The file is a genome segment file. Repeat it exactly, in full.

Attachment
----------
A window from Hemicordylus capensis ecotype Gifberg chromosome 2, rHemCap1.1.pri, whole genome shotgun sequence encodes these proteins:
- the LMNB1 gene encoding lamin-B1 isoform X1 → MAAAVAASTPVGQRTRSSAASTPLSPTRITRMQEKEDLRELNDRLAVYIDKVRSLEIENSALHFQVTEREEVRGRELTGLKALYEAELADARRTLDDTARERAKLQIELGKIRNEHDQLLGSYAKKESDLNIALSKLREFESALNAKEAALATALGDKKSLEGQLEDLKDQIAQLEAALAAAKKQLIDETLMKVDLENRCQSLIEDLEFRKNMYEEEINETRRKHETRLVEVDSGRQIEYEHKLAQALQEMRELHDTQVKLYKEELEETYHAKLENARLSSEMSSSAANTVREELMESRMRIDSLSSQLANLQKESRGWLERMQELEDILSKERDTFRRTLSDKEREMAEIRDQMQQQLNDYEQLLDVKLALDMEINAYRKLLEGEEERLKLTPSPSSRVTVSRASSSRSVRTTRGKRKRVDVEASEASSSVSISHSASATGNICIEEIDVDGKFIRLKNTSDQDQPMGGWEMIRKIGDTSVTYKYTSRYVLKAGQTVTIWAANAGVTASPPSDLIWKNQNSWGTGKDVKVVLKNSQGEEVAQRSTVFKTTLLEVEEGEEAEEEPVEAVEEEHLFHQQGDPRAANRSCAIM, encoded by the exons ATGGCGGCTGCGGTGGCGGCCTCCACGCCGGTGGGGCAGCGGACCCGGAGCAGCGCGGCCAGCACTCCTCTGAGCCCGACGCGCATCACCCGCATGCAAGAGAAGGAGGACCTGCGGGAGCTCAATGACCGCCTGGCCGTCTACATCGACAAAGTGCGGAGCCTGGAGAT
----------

A window from Hemicordylus capensis ecotype Gifberg chromosome 2, rHemCap1.1.pri, whole genome shotgun sequence encodes these proteins:
- the LMNB1 gene encoding lamin-B1 isoform X1 → MAAAVAASTPVGQRTRSSAASTPLSPTRITRMQEKEDLRELNDRLAVYIDKVRSLEIENSALHFQVTEREEVRGRELTGLKALYEAELADARRTLDDTARERAKLQIELGKIRNEHDQLLGSYAKKESDLNIALSKLREFESALNAKEAALATALGDKKSLEGQLEDLKDQIAQLEAALAAAKKQLIDETLMKVDLENRCQSLIEDLEFRKNMYEEEINETRRKHETRLVEVDSGRQIEYEHKLAQALQEMRELHDTQVKLYKEELEETYHAKLENARLSSEMSSSAANTVREELMESRMRIDSLSSQLANLQKESRGWLERMQELEDILSKERDTFRRTLSDKEREMAEIRDQMQQQLNDYEQLLDVKLALDMEINAYRKLLEGEEERLKLTPSPSSRVTVSRASSSRSVRTTRGKRKRVDVEASEASSSVSISHSASATGNICIEEIDVDGKFIRLKNTSDQDQPMGGWEMIRKIGDTSVTYKYTSRYVLKAGQTVTIWAANAGVTASPPSDLIWKNQNSWGTGKDVKVVLKNSQGEEVAQRSTVFKTTLLEVEEGEEAEEEPVEAVEEEHLFHQQGDPRAANRSCAIM, encoded by the exons ATGGCGGCTGCGGTGGCGGCCTCCACGCCGGTGGGGCAGCGGACCCGGAGCAGCGCGGCCAGCACTCCTCTGAGCCCGACGCGCATCACCCGCATGCAAGAGAAGGAGGACCTGCGGGAGCTCAATGACCGCCTGGCCGTCTACATCGACAAAGTGCGGAGCCTGGAGAT